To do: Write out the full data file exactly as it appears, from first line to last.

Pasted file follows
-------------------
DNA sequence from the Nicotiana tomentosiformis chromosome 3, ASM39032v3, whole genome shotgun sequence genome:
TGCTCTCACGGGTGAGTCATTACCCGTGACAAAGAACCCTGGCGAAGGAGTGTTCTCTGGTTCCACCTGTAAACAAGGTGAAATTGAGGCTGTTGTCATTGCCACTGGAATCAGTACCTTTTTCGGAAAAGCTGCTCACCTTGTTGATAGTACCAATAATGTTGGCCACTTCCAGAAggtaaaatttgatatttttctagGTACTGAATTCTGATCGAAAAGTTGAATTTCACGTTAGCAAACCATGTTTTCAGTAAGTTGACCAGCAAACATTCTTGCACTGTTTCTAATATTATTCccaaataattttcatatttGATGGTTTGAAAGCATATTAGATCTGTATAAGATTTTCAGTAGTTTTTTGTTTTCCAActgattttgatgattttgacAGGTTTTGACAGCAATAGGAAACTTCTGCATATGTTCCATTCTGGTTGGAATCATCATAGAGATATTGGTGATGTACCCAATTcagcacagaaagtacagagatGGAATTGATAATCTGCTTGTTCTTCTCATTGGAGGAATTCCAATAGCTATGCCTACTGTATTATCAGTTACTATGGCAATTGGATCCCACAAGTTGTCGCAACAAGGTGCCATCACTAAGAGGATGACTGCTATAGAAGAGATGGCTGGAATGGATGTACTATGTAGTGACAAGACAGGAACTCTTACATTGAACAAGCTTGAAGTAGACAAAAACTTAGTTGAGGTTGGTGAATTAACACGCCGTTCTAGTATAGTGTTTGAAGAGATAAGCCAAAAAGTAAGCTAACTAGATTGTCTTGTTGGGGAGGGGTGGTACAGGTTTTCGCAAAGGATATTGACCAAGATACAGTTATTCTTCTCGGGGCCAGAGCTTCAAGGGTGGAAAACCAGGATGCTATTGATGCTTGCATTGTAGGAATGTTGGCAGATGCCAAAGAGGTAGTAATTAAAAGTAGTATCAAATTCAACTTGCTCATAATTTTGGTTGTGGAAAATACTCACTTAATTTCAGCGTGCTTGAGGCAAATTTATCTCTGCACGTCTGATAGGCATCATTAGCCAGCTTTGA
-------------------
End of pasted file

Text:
DNA sequence from the Nicotiana tomentosiformis chromosome 3, ASM39032v3, whole genome shotgun sequence genome:
TGCTCTCACGGGTGAGTCATTACCCGTGACAAAGAACCCTGGCGAAGGAGTGTTCTCTGGTTCCACCTGTAAACAAGGTGAAATTGAGGCTGTTGTCATTGCCACTGGAATCAGTACCTTTTTCGGAAAAGCTGCTCACCTTGTTGATAGTACCAATAATGTTGGCCACTTCCAGAAggtaaaatttgatatttttctagGTACTGAATTCTGATCGAAAAGTTGAATTTCACGTTAGCAAACCATGTTTTCAGTAAGTTGACCAGCAAACATTCTTGCACTGTTTCTAATATTATTCccaaataattttcatatttGATGGTTTGAAAGCATATTAGATCTGTATAAGATTTTCAGTAGTTTTTTGTTTTCCAActgattttgatgattttgacAGGTTTTGACAGCAATAGGAAACTTCTGCATATGTTCCATTCTGGTTGGAATCATCATAGAGATATTGGTGATGTACCCAATTcagcacagaaagtacagagatGGAATTGATAATCTGCTTGTTCTTCTCATTGGAGGAATTCCAATAGCTATGCCTACTGTATTATCAGTTACTATGGCAATTGGATCCCACAAGTTGTCGCAACAAGGTGCCATCACTAAGAGGATGACTGCTATAGAAGAGATGGCTGGAATGGATGTACTATGTAGTGACAAGACAGGAACTCTTACATTGAACAAGCTTGAAGTAGACAAAAACTTAGTTGAGGTTGGTGAATTAACACGCCGTTCTAGTATAGTGTTTGAAGAGATAAGCCAAAAAGTAAGCTAACTAGATTGTCTTGTTGGGGAGGGGTGGTACAGGTTTTCGCAAAGGATATTGACCAAGATACAGTTATTCTTCTCGGGGCCAGAGCTTCAAGGGTGGAAAACCAGGATGCTATTGATGCTTGCATTGTAGGAATGTTGGCAGATGCCAAAGAGGTAGTAATTAAAAGTAGTATCAAATTCAACTTGCTCATAATTTTGGTTGTGGAAAATACTCACTTAATTTCAGCGTGCTTGAGGCAAATTTATCTCTGCACGTCTGATAGGCATCATTAGCCAGCTTTGA